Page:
Q&A with Josh Hill

The MSU linebacker and Glacier High School alum talks about preparing for 'Montana's Super Bowl'

By Andy Viano
Josh Hill of the Montana State University Bobcats competes in a game against the Southern Utah Thunderbirds in Bobcat Stadium on Nov. 2, 2019. Hill is a Glacier High School graduate. Photo by Dean Hendrickson

Step back from the fervor of rivalry week and one might be surprised to realize that the 119th edition of the Brawl of the Wild doesn’t really register to people in any of the country’s other 49 states.

That doesn’t mean the Cat-Griz showdown can’t acquire a few out-of-state converts.

Montana State linebacker Josh Hill grew up in Tucson, Arizona, but today, 10 years after he moved with his family to Kalispell and embarked on a prep career that included a state championship at Glacier High School, he’s well-aware of what this week’s game means and the opportunity that he and a few of his classmates have to end their careers undefeated against the Griz.

The Beacon talked to Hill about the rivalry, his career and his old high school teammate on Monday, Nov. 18. This transcript has been lightly edited for clarity.

FB — When did you first come to appreciate this rivalry?

JH — I really didn’t know anything about it. I do remember watching the games in high school, paying attention to it a little bit more, but I didn’t get to understand it fully until I got to experience it myself.

FB — Has your family gotten into the rivalry at all?

JH — My mom’s from (Montana) and I’ve been coming up to Montana my whole life, but nobody in my family’s gone to either one of the schools. They’re all Cat fans now with me being here, I hope.

FB — When does this game start to get talked about every year?

JH — In the start of the season. It’s something that we talk about all year. We put that as one of our team goals every year, is that we win this game.

FB — What is different about this week?

JH — Everything’s different. The whole week of practice is different. The meetings are different. People talk about it differently. The community talks about it differently. People throughout the state and people who went to school here, it’s a big deal that I didn’t understand; still probably don’t understand everything about it. It’s a different level of intensity, different sense of urgency, different mindset, too. It’s Montana’s Super Bowl. You have to take everything super seriously this week. I can’t even really explain it. The intensity’s different. The way everybody talks about this game is so different from any other game we go play.

FB — Any particular memories stand out from your first three Cat-Griz games?

JH — My freshman year (2016) we were pretty big underdogs going into that game. We were coming in with a 3-7 record, hadn’t been playing real well in kind of a rebuilding year with the program and we went down and I got an interception in the second quarter and we ended up beating them. I remember how quiet the stadium got, dead silent when we came back and took the lead from them. That feeling after the game, I’ll never forget the feeling that time.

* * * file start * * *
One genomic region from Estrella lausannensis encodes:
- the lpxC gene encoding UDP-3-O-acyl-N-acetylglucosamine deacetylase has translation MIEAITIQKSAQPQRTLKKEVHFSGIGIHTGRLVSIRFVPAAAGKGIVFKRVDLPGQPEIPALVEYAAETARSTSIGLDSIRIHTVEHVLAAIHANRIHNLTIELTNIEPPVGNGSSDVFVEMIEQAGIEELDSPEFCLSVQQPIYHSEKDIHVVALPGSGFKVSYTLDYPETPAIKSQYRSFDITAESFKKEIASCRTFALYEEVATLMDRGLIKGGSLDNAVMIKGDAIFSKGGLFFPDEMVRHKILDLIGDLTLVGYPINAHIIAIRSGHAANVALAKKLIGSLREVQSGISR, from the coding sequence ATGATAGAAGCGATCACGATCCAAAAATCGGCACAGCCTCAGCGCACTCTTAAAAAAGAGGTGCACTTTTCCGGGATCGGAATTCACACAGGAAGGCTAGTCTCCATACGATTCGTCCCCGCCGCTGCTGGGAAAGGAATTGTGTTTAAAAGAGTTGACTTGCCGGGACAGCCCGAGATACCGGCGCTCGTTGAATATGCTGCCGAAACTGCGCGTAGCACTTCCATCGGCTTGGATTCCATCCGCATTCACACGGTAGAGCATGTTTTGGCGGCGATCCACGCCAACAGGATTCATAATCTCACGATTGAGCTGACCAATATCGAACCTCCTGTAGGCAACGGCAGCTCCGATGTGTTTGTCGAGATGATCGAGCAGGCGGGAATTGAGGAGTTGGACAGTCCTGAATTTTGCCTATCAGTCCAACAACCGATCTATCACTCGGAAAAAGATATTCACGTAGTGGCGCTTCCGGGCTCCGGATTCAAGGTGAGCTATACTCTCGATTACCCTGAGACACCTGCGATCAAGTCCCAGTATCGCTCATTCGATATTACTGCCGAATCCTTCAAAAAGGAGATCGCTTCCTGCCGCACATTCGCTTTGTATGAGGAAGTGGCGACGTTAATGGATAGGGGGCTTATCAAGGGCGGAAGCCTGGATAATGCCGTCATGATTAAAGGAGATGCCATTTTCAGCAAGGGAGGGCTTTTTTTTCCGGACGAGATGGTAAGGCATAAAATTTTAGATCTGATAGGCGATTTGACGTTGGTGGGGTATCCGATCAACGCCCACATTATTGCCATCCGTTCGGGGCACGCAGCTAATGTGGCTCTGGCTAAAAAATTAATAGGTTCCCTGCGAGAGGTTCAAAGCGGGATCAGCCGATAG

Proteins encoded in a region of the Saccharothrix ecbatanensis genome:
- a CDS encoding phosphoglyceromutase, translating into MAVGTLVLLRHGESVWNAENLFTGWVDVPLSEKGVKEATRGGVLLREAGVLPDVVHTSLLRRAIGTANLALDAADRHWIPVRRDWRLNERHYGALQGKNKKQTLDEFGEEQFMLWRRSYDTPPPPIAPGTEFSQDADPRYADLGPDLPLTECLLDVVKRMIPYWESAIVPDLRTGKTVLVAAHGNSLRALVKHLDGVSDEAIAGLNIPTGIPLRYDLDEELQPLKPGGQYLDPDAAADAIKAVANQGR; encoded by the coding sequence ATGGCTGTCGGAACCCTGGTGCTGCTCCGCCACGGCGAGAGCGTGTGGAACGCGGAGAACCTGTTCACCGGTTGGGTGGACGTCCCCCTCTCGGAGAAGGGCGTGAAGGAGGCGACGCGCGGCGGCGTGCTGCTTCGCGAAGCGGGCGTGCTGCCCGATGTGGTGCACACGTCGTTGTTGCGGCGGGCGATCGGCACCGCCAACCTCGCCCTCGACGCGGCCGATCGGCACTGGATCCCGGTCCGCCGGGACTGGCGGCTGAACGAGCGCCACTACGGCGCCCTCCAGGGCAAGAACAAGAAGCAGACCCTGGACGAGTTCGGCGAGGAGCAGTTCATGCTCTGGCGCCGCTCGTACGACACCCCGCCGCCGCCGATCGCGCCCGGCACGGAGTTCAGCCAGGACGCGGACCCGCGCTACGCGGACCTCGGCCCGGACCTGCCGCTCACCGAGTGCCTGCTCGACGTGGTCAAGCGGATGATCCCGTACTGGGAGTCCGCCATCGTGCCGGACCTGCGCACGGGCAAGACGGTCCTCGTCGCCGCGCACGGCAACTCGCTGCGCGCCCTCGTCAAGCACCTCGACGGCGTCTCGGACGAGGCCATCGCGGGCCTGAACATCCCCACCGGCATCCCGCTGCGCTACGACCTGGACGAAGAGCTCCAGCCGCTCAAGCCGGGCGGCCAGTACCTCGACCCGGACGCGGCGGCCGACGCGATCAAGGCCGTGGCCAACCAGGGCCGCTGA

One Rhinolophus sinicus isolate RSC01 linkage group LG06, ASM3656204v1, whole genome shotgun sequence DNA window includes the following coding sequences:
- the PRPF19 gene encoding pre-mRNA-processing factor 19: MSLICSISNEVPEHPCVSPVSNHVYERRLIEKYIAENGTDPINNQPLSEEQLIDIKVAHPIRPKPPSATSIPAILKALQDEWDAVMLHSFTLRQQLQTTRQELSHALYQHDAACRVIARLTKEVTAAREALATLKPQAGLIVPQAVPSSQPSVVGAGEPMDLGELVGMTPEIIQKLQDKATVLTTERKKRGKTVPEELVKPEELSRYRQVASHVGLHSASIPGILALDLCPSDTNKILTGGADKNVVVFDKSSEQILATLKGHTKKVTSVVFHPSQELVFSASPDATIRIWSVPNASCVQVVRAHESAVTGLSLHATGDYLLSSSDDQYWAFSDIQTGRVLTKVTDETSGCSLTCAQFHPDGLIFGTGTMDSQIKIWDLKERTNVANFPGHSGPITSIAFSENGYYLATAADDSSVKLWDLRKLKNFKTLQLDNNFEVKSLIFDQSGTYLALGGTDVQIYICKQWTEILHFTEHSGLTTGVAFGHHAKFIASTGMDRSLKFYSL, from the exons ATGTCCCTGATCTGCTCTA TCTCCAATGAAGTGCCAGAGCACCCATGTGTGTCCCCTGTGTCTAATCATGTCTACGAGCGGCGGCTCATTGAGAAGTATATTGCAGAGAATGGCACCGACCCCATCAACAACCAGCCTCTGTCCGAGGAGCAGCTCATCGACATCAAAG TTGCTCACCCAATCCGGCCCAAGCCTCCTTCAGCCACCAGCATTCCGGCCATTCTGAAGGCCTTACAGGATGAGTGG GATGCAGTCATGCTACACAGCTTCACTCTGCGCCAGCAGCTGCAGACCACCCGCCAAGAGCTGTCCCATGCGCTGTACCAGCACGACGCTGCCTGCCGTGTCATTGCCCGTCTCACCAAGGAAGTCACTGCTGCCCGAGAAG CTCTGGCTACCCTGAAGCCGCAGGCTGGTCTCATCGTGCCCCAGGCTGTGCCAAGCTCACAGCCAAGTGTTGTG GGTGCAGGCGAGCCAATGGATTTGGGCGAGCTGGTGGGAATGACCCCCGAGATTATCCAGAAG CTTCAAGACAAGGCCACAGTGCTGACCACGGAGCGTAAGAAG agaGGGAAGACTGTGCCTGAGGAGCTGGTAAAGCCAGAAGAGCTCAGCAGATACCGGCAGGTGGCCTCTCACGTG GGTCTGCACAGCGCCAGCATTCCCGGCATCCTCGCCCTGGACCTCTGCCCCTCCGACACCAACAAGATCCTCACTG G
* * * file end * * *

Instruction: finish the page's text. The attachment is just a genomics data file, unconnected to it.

FB — You have a chance to go 4-0 against the Griz in your career. What would that mean?

JH — You don’t really need anything extra this week, but yesterday coach (Jeff) Choate started out with, ‘If you’ve ever lost to the Griz, stand up,’ and nobody in the room stood up. Everybody that’s on the team this year has never lost to the Griz. We talk as seniors about going out and leaving a legacy, and we have the opportunity to do something as special as that.

FB — What does it say to you that both teams are ranked in the top 10 in the country this year?

JH — It’s just a showcase of what Montana football is. You look at the rosters for both teams and it’s a lot of guys from the state of Montana, from high schools that play each other. I can look around the locker room and the roster on the other side and pick out a bunch a guys that I’ve played with or played against and have some tie to before this game. It’s cool to have that come full circle and have two of the top programs in the FCS. That shows the type of football players that are in this state.

FB — You’ve battled some serious injuries the last two years. Where are you physically right now?

JH — I ended up having two surgeries last year that I didn’t know if I was going to be able to come back from, and at the end of the summer I told Coach Choate I want to finish out my career, finish out my senior year with guys I started with, and be a part of something special. I have a lot of sore Sundays and Mondays, but I have the time and the ability and I have the trust in the people I work with to know that they’ll get me ready to play on Saturdays. When I came back (after missing three games) we had another injury and it gave me an opportunity to come back and start the last four or five games and play full games again, and that’s where I get to see all that hard work come full circle. This is why I came back for my senior year and why I put in all this time to go out and play the kind of football that I know I’m capable of playing.

FB — What’s your relationship with your old Glacier teammate (and MSU teammate) Logan Jones?

JH — We’ve been on the same team for 10 years now. We talk in practice about how many headaches we give each other, how many bruises we give each other. We’re pretty good friends off the field; we spend a lot of time together and we’ve won a lot of football games together, too. Made it to two state championships in high school. Made it to the playoffs last year. Planning on beating the Griz four years in a row. That’s something that I think we’re going to be able to talk about for along time looking back on our athletic careers.